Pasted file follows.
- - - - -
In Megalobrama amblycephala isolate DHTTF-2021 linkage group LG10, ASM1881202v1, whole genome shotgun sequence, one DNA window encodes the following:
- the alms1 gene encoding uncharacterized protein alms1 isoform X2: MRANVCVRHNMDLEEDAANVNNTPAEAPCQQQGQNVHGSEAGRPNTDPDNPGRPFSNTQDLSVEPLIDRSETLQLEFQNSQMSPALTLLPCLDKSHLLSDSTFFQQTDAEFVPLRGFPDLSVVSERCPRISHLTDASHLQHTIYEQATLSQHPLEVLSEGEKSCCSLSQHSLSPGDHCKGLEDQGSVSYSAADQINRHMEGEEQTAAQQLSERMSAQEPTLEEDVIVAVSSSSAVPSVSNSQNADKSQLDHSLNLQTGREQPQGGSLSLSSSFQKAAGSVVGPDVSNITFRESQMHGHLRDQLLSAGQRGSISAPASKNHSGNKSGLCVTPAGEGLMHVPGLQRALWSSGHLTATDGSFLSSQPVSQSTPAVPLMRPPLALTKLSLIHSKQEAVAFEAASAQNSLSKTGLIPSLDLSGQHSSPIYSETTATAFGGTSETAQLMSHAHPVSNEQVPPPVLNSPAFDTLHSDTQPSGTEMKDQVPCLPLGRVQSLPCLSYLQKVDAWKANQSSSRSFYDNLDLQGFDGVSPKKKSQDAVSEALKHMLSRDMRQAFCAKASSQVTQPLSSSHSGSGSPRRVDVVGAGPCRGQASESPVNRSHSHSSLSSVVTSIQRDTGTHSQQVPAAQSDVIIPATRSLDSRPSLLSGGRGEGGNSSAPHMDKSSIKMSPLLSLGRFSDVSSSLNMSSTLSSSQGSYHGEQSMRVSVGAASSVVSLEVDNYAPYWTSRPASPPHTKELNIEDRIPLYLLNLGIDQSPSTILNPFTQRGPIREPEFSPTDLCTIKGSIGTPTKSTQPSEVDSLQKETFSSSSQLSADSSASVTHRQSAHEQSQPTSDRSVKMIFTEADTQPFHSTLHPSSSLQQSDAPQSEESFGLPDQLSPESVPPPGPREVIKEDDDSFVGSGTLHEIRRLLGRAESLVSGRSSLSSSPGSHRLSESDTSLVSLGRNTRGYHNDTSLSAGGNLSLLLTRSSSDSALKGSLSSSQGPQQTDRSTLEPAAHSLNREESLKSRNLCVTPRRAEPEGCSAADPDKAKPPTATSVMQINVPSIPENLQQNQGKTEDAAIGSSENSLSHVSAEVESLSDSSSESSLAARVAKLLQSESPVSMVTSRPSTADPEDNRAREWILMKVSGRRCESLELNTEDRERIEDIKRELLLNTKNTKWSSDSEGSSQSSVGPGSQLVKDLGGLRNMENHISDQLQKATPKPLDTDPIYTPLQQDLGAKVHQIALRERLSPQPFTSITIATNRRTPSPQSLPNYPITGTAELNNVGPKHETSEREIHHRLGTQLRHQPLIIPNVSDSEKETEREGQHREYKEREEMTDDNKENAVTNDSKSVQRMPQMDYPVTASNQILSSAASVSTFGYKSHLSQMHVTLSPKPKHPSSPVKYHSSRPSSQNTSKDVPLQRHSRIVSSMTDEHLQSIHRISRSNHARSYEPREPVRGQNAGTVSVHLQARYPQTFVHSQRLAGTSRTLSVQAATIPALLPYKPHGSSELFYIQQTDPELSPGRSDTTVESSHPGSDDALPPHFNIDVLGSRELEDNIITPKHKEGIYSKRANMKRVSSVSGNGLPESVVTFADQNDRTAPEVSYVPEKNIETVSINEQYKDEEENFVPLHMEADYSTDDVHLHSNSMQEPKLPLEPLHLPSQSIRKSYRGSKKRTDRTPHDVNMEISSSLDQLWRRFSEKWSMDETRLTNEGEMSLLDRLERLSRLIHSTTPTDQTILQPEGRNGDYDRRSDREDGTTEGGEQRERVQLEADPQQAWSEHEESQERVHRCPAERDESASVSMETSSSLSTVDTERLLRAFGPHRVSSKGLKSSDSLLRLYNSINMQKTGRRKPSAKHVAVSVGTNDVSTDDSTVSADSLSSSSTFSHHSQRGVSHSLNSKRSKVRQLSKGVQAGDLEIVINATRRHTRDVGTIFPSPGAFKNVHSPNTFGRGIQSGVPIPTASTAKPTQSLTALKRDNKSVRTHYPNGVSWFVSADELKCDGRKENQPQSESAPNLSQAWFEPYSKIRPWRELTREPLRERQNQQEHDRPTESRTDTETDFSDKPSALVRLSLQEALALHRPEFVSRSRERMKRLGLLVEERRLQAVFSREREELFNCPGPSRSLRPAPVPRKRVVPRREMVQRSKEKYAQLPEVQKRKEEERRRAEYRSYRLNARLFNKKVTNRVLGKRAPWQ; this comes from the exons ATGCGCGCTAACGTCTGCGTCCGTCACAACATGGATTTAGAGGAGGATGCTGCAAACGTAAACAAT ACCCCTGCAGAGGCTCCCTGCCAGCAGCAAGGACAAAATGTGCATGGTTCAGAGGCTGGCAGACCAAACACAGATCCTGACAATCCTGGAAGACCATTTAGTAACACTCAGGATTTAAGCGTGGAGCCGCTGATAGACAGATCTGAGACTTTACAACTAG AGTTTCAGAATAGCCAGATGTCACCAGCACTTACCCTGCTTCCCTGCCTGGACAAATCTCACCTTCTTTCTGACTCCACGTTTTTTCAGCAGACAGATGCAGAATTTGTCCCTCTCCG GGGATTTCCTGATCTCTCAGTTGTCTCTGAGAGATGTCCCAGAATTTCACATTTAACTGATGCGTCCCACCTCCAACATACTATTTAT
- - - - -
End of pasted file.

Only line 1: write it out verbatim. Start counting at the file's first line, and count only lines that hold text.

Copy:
In Megalobrama amblycephala isolate DHTTF-2021 linkage group LG10, ASM1881202v1, whole genome shotgun sequence, one DNA window encodes the following: